State Education Secretary Visits McCaskey Classroom

Brian Wallace
Intelligencer Journal/Lancaster New Era

Justin Reese considers himself “the luckiest teacher in Lancaster County.”

The sources of his good fortune are his high-caliber students, said Reese, a social studies teacher at McCaskey High School.

“They show up, they work hard, and they’re a very caring group,” he said Friday, after about 50 of his junior and senior government students participated in a forum with state Education Secretary Ronald Tomalis.

The pupils displayed their forte at asking tough questions of Tomalis, who came to the packed class for a wide-ranging conversation on everything from bullying and teacher quality to paying for college and providing adequate funding for public schools.

Initially a bit timid, the pupils eventually opened up in the 90-minute exchange, peppering Tomalis with questions.

The state’s top education official repeated several themes he’s expressed in other public appearances, defending Gov. Tom Corbett’s education budget, a taxpayer-funded voucher proposal and the Keystone Exams that all high school students will have to pass in the coming years to earn a diploma.

Despite public sentiment to the contrary, Tomalis told the students, Corbett is spending more state dollars on education today than Gov. Ed Rendell’s administration did in its final year.

The extra money isn’t enough, though, to make up for the surging cost of pensions and the expired federal stimulus funds the state previously used to “backfill” the education budget, he said.

He said the state’s share of public pension costs has grown from $230 million in 2010-11 to $900 million in the new budget.

Tomalis praised the proposed taxpayer-funded voucher program, saying it would create “a system where the school you go to is the best school for you.”

The program — which has yet to come before the Legislature for a vote — would work much like the scholarships and grants the state now provides for college students, Tomalis said.

That program allows students to choose the schools that best fit their abilities and aspirations, and vouchers would enable public school students to do the same thing, he said.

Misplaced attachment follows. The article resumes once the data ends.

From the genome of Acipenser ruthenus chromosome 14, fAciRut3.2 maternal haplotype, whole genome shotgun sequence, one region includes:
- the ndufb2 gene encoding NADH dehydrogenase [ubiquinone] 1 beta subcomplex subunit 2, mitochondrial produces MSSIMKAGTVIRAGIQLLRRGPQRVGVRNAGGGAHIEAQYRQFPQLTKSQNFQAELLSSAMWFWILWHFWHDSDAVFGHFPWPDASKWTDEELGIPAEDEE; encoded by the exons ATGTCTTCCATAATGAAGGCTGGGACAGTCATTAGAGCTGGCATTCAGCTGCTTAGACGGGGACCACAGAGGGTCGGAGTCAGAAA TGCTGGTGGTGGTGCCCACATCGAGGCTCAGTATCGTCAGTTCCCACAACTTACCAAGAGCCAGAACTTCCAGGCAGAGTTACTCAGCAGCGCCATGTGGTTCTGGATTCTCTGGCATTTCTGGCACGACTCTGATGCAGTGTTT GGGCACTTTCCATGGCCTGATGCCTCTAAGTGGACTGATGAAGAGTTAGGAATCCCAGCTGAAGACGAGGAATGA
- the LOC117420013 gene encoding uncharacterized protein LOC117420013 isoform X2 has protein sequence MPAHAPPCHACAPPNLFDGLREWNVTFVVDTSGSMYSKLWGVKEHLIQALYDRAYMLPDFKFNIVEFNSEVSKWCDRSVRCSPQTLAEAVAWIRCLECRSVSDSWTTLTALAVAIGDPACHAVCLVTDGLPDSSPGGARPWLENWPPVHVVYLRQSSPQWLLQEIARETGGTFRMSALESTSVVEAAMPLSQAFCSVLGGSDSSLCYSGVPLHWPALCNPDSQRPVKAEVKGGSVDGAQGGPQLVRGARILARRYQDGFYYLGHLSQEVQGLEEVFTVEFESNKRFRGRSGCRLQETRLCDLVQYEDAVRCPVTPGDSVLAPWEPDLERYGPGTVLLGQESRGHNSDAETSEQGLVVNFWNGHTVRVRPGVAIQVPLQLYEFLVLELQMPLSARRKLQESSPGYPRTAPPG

Several questioners — including two students who said they were bullied in school — asked Tomalis about that topic.

Tomalis said he’s not willing to accept bullying as a normal “rite of passage” of going through school, and everyone — students, parents, teachers and administrators — has to combat such behavior.

“What helps is when you stand up collectively against that, and you don’t tolerate it as students. There’s a lot of strength in numbers. There’s nothing more positive … than when a group of kids comes together and says, ‘This has got to stop.’ ”

A student asked Tomalis why the Keystone Exams will be better than the PSSA tests pupils now take in 11th grade.

“I think it’s a step in the right direction because it gives us a better indicator of your academic abilities and achievements,” he said “How many of you take the 11th-grade PSSA seriously?” Tomalis asked, prompting only a smattering of hands.

“Why not? It’s because there are no consequences.”

Responding to a question about whether wealthier school districts do a better job than those with fewer resources, like School District of Lancaster, Tomalis said, “I’m not one who believes that it’s the amount of money we spend in public education that makes the difference.

“For me, I think it’s the quality of the person who’s standing in front of the classroom, and we should get as many highly qualified people in the classroom as we can.”

Tomalis did, however, say he believes good teachers should earn higher salaries.

At the end of the exchange, Tomalis urged the students “to keep asking the tough questions.”

“Ask them of yourselves, ask them of your friends, ask them of your teachers, and ask them of people in high positions. That way, you have learned, and you help us get better as we serve you.”

After the forum, student Herman Macklin said he was impressed with how candid and approachable Tomalis was.

The students had conducted similar exchanges with other state and local government officials, including Lancaster Mayor Rick Gray and state Rep. Mike Sturla, but Macklin said he felt Tomalis was the most “laid-back.”

“I think he was excited that there were students who cared,” Macklin said.

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